How to know if it’s the battery or alternator
Do I have a bad battery or alternator?
I see this question all the time on auto forums—“Is it the battery or alternator?”. But without additional information, there’s no way to answer the question. But there are tests you can perform to determine the root cause yourself to discover whether you have a bad battery or alternator. Here’s how.
Understand how an alternator works
Before you can determine whether the problem is a bad battery or alternator you first have to understand how an alternator works. Unlike older generator technology, an alternator needs power in order to generate power. Remember from high school science class that you generate electricity by passing a magnet across a wire? Well, in an alternator, that magnet is an ELECTOmagnet, meaning it needs power to turn a steel shaft wrapped in wire coils into an electromagnet. If the car battery is dead, the alternator can’t possibly generate power. So it comes down to a question of which came first; the chicken or the egg? In this case, did the battery die first, preventing the alternator from working or did the alternator die first preventing the battery from being recharged? Determining what happened first is your job.
For more information on how an alternator works, see this post
Start by diagnosing the battery
Since the alternator can’t work without a good battery, you ALWAYS start by diagnosing the condition of the battery. If the battery is dead: ie, less than 12-volts, you must charge it in order to test it. But be warned; you can’t charge a dead battery by jump starting it and driving it. Why? Because the alternator needs power to generate power. So you’ll have to use a battery charger. Or, remove the battery and have it tested at any auto parts store.
How to diagnose a bad battery–
You’ll need a digital multimeter (DVOM) to check your car’s charging system
Start with the basics
- Check the car battery voltage with the engine off. A discharged
battery will read 12.2 volts or less.
- Check for corrosion on the battery terminals. If you find any, remove the terminals, clean with battery terminal brush, battery terminal cleaner, and battery terminal protector spray. Then reinstall. If your battery terminals require replacement, read this post to learn the best way to do the job.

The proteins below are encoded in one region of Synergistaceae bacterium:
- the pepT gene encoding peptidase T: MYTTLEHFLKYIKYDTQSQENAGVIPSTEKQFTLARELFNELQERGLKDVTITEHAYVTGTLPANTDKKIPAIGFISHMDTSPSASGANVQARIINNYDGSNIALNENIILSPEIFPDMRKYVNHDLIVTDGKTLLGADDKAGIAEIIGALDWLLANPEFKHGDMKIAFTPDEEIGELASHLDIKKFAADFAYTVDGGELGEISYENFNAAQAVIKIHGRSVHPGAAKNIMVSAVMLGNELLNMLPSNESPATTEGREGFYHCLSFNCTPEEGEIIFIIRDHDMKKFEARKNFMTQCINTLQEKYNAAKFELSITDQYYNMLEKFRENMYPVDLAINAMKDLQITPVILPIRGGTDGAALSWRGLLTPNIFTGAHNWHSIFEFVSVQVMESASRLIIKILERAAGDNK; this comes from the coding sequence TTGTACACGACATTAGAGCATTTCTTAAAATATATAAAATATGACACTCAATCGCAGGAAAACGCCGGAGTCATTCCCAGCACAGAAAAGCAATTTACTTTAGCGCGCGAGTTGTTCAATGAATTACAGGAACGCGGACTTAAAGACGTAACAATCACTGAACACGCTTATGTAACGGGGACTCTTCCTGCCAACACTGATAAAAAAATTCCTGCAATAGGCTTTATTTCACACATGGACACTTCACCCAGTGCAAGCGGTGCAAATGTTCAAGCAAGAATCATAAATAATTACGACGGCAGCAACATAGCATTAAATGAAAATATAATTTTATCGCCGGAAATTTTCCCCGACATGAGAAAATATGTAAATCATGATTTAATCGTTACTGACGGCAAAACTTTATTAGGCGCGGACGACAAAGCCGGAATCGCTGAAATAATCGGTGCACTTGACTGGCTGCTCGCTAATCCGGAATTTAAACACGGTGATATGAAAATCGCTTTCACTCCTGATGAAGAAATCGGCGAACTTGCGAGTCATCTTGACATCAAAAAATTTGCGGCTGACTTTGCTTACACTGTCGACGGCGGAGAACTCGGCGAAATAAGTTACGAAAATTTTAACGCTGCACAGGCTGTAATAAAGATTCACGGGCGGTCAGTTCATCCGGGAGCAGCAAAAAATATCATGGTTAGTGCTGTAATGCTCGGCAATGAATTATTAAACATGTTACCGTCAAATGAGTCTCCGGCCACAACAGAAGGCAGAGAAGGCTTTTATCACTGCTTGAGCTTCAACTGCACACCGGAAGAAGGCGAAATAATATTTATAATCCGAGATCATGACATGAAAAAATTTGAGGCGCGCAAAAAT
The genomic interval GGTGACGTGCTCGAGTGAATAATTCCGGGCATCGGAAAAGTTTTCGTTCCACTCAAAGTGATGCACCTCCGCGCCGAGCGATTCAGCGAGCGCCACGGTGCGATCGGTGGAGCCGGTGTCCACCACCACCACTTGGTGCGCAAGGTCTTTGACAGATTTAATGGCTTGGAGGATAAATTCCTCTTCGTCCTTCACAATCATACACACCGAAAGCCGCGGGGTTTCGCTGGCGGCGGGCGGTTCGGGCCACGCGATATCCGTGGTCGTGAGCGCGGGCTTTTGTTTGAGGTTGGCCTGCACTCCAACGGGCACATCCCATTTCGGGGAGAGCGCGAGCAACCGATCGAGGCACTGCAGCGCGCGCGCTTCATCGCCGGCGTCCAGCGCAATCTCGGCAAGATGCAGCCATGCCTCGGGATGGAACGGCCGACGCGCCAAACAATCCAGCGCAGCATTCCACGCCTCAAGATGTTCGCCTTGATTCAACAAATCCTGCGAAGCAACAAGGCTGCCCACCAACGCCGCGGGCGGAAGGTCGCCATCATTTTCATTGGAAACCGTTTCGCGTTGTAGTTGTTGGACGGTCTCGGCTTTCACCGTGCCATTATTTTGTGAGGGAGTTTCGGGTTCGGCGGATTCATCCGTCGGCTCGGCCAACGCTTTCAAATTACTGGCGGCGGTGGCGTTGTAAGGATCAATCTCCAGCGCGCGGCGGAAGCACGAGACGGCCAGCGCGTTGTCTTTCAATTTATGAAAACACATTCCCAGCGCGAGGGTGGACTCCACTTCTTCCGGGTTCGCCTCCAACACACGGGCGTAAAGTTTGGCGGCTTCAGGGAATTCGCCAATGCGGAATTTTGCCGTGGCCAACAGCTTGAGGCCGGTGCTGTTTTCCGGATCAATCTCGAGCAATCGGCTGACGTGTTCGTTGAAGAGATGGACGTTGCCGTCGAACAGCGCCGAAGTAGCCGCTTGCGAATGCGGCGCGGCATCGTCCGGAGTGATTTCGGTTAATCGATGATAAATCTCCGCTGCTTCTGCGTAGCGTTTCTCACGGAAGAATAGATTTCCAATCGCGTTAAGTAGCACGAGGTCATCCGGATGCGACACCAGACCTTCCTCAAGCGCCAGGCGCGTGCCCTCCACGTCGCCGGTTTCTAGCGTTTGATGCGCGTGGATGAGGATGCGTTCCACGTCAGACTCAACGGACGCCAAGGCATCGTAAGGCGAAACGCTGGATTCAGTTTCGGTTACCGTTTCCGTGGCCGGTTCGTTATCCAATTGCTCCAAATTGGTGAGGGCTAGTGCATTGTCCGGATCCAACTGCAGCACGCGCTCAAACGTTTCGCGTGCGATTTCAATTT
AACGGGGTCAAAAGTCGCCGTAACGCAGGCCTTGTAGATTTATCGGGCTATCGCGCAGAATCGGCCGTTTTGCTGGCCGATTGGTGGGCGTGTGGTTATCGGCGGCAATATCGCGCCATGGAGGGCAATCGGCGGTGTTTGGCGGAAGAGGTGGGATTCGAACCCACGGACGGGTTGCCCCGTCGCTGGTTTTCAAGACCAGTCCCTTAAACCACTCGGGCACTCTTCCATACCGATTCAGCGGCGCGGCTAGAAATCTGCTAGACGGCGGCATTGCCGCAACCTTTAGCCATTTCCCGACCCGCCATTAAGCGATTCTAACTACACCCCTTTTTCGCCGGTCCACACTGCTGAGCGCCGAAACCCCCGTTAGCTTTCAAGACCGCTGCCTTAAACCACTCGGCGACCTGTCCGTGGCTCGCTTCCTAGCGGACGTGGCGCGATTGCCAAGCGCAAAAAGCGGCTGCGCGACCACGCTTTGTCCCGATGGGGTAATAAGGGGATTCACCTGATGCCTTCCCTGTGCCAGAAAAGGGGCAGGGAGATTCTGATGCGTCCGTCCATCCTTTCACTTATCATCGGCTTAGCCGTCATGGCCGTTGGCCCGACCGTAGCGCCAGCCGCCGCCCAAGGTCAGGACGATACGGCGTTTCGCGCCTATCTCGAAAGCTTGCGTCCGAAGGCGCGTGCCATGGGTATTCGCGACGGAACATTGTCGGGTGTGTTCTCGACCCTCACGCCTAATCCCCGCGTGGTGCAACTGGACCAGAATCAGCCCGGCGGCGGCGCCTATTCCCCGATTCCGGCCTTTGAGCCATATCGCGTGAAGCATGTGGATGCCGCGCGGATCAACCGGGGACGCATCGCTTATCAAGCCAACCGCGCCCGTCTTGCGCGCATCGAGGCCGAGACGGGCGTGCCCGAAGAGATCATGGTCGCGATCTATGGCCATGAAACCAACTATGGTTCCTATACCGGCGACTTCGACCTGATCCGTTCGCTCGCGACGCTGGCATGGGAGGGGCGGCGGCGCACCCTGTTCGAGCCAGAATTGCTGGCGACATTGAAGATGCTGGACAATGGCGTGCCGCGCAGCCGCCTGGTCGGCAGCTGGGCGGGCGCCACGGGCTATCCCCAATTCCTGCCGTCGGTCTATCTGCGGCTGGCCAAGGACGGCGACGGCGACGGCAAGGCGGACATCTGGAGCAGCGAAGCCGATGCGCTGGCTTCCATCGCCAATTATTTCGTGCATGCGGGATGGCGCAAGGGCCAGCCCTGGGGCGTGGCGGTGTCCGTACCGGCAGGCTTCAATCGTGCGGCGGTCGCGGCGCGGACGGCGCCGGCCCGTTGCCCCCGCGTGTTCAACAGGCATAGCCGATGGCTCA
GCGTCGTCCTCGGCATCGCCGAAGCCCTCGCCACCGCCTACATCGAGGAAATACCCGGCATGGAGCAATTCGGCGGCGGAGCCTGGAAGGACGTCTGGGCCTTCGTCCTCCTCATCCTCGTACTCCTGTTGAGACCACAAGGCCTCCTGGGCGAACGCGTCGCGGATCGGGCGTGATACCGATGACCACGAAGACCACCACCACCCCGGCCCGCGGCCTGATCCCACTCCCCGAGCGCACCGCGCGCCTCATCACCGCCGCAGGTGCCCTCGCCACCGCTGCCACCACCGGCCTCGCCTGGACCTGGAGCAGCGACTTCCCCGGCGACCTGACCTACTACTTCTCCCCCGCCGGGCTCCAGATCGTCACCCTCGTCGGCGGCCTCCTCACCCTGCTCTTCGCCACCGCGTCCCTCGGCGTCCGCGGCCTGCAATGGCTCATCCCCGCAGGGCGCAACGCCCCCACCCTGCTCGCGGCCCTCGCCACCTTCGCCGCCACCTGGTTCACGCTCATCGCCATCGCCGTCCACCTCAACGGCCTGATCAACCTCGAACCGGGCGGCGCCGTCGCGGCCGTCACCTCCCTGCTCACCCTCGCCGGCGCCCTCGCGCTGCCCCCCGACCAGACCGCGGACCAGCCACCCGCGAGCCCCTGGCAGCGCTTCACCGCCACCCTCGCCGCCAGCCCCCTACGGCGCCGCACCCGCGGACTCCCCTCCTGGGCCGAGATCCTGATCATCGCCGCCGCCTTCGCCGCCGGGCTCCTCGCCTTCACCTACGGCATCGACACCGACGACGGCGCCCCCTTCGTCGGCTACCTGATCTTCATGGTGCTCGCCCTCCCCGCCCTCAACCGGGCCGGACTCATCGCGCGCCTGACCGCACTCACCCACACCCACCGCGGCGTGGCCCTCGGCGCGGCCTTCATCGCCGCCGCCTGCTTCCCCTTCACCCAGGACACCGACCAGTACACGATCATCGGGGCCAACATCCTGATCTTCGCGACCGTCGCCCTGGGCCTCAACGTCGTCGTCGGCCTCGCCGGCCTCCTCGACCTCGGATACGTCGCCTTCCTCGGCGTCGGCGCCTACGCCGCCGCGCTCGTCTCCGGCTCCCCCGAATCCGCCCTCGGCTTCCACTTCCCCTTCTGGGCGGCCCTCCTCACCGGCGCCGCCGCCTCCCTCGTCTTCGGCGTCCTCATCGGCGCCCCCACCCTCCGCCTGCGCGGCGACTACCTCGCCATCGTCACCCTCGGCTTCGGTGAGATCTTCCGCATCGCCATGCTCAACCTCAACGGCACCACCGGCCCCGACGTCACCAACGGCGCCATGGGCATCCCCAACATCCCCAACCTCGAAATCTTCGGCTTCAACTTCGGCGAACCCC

- Check for proper belt tension on the alternator belt. Don’t know how? Read this post to diagnose a serpentine belt tensioner. Check for battery voltage at the back of the alternator. Connect your DVOM to the stud on the top or back of the alternatorAlternators may have many wires, but the largest (thickest) wire attaches to the top or back of the alternator. That’s the wire that carries the power back to the battery. Set your DVOM to DC volts (20 or less). Touch the black lead to any metal part of the engine and the red lead to the stud holding the large wire (engine off). You should see the same battery voltage reading you saw when you tested the battery.
Then test alternator while running
Start the engine and attach the black and red leads to the battery to read charging voltage. If your battery voltage was below 12.5 volts or less (but above 12-volts) with the engine off, it should now read a minimum of 13-volts with the engine running. If yours doesn’t there could be two reasons: the alternator is dead or not receiving proper communications from the PCM, or the PCM isn’t commanding charging. However, if your battery voltage was 12.5 or higher, and you have a late model vehicle, the PCM may have determined it doesn’t need a charge. In that case, turn on your headlights, blower motor to high, heated seats, and rear window defogger. Then raise the RPMs to around 2,000 and check again.
With all those electrical accessories running, the alternator should be outputting at least 13.5 volts. It should maintain that minimum amount as you switch on each additional electrical load. Hold the RPMs stead and watch your DVOM. If you see the voltage slowly dropping below 13.5, it’s time for a new alternator.
If you don’t see an increase